Thursday, June 11, 2009

PSP Gone.

I wonder who's in charge of Sony's portable division. Hell, who's been in charge for the past few years?


Honestly, the more I hear about the PSP Go, the more I shake my head.

The latest news surrounding Sony's new iteration is a bit of a doozy, but not unexpected. While the console's lack of a UMD drive more than speaks for itself as far as future releases go, Sony's expectation that nearly all upcoming PSP games will be downloadable following October 1st makes me shift my decision from simply ignoring the Go's existence to raising red flags in my head.

I've already run my mouth endlessly about how I feel a 4th redesign of the system is needless, but I used the console's momentary failings as a gaming platform as the primary reason. Truth be told, I think the Go is a fine idea, and a worthwhile redesign of the system consumers should've gotten in the first place.


The problem I have with it is the fact that it's coming after two previous redesigns, nearly indistinguishable from each other.

(In descending order, PSP-1000,2000,3000 models)

While the new PSP can boast a wealth of new things to the table, the previous two cannot. Other than worthless incremental, largely unnoticeable upgrades like a sharper screen or more RAM, they're functionally identical (I've been using my 1000 model for the past 4 years), and unfortunately previous consumers who purchased this model not knowing what Sony had in store are unfortunately hung out to dry.

With Sony trying to move away from their failed UMD format, it means the current 50 million plus owners are going to be in a bit of a bind. Not only will they have useless drive attached to their units, but they'll have to re-invest in Memory Sticks as well. The average PSP game takes anywhere from 100MB to 1.60 GB, and the average owner possesses a 1 or 2 gigabyte stick. The math isn't difficult.

Moreover, not everyone has internet access, and even those that do don't possess wi-fi. If Sony is going to go the downloadable route, this alienates even more customers from their future releases. Thankfully, they're leaving the decision up to third parties as to whether or not they want to continue using UMD, and hopefully more are like Capcom, who still has a head on its shoulders regarding their fanbase.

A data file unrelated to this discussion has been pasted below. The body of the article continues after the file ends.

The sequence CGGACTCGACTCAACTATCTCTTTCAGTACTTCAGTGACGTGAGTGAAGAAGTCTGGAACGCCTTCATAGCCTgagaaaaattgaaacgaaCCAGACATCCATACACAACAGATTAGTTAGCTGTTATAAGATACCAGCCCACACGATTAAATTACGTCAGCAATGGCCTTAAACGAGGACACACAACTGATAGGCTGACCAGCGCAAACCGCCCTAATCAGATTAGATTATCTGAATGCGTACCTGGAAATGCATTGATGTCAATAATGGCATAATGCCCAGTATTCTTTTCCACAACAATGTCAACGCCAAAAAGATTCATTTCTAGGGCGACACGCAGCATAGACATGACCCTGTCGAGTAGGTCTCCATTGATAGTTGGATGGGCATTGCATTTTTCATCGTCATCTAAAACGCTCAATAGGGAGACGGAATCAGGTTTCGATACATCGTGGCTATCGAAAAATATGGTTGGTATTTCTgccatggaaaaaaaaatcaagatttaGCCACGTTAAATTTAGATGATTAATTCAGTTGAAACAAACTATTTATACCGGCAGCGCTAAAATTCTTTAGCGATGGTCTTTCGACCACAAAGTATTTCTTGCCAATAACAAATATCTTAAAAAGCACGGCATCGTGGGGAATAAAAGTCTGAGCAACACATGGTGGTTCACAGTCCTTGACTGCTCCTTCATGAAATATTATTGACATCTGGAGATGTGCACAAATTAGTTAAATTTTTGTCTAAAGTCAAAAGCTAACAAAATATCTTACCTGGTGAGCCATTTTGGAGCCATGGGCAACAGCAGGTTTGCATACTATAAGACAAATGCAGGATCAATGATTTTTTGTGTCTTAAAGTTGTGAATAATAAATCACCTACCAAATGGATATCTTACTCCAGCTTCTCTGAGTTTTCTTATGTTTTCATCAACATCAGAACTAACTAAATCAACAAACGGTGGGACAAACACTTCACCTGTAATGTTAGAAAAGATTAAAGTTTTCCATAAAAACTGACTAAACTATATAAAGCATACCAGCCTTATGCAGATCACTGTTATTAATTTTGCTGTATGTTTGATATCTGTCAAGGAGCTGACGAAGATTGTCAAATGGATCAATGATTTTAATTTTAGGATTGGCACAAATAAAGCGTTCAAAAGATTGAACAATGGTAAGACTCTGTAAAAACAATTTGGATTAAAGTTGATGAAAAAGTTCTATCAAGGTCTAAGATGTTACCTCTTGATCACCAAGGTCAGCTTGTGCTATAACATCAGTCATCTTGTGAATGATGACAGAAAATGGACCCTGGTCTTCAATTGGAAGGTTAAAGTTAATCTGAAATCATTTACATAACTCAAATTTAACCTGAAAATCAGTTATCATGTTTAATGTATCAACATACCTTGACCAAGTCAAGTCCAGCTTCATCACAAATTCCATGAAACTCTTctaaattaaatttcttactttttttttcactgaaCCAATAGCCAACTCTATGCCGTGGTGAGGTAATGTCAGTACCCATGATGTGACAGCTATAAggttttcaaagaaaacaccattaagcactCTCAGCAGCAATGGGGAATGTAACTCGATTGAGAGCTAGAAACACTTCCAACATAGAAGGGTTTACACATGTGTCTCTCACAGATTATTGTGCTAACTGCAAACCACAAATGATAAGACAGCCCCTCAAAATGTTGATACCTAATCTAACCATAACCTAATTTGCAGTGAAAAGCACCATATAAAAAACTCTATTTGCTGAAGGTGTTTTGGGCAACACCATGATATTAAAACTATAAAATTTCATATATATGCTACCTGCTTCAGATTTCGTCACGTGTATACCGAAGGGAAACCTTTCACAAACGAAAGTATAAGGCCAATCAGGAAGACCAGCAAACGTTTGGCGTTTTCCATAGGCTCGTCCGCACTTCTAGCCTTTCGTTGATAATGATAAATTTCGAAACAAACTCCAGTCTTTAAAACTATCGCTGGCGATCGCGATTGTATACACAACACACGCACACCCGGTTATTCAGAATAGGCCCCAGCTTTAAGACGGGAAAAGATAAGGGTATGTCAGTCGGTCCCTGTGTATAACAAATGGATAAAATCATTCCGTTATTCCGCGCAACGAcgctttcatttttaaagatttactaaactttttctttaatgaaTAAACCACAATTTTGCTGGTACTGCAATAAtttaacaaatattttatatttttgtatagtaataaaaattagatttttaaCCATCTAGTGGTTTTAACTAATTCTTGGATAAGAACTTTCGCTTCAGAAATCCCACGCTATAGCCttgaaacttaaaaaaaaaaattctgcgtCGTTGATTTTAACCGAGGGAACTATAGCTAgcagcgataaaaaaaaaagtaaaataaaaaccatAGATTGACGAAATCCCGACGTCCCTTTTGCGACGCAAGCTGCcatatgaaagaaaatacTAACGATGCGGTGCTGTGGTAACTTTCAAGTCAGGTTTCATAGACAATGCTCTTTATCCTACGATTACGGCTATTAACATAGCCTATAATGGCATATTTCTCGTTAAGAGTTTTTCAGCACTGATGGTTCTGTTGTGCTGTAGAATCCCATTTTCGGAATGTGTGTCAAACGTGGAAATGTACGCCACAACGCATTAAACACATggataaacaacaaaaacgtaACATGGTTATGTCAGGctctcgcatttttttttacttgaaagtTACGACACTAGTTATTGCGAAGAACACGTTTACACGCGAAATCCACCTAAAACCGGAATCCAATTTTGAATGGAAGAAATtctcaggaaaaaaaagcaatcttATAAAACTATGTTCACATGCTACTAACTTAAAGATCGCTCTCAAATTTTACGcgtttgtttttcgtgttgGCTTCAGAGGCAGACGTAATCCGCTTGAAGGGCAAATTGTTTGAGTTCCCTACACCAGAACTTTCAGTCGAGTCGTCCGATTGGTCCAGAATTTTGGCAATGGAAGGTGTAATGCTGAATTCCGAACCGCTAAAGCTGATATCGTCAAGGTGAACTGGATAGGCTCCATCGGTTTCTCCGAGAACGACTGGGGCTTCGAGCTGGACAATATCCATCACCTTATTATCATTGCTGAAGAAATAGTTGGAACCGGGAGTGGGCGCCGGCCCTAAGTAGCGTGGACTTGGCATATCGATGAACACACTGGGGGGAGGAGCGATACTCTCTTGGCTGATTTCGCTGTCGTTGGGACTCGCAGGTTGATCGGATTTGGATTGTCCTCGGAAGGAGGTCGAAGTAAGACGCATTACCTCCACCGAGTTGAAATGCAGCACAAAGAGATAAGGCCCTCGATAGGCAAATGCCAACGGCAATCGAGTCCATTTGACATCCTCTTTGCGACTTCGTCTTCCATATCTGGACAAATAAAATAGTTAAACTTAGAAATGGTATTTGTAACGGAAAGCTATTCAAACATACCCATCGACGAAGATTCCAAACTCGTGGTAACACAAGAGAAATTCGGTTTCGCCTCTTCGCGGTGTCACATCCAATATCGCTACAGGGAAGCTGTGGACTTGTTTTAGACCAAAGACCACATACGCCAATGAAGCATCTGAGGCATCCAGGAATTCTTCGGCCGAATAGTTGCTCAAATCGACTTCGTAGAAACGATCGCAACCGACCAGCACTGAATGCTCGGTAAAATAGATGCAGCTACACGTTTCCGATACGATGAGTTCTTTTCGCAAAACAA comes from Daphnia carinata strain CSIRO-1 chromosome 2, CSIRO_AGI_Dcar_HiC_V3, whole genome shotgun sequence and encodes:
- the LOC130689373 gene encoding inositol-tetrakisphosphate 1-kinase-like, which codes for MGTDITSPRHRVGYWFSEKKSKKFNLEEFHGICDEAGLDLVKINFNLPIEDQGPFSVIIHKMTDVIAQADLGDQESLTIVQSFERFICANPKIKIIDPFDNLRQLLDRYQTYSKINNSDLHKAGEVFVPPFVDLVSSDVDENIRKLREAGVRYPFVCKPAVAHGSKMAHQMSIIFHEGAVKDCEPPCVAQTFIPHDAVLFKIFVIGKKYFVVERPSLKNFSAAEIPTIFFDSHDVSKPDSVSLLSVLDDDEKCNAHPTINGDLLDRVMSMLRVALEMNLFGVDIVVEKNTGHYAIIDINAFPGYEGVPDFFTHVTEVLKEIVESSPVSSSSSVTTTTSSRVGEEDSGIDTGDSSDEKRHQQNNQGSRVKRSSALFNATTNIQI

Another problem worth considering is the existing PSP owner who may want to upgrade. What are they to do with their existing, now unplayable collection? Will Sony collect and redeem UMDs for download vouchers? Give software that allows the ripping and compression of UMDs (not likely) so they remain playable?

The PSP Go in my opinion has a number of problems, with very few solutions. Sony wants to offer this thing alongside the PSP, says the go won't replace the current model, but I have a hunch it's just PR speak. Nintendo said the same thing about the DS Lite, and it was such a functional upgrade that became a mainstay. With Sony going UMD less in the foreseeable future, what reason will there be to continue using the old models? This is another huge gamble that'll divide the PSP community, and further confuse consumers.

I suppose time will tell moving forward, but I really have to ask again:

WHERE is Sony getting all this money from?

1 comment:

  1. I remember selling my psp for cash towards my 360, I didnt miss it much, I miss it alot more now on the long train ride to and from the bronx,

    I would consider picking up a psp Go, its a good fit for me because I dont currently own a psp, but what I mostly feel sorry about is that they are changing the USB port so that you have to buy a brand new usb cable to connect with,

    not only that but you will need to replace all your old cables as well if you used them to connect the psp to your tv,

    so basically if your a current psp user your screwed, but if your a new user then it looks like a good investment...until they reformat and upgrade all over again.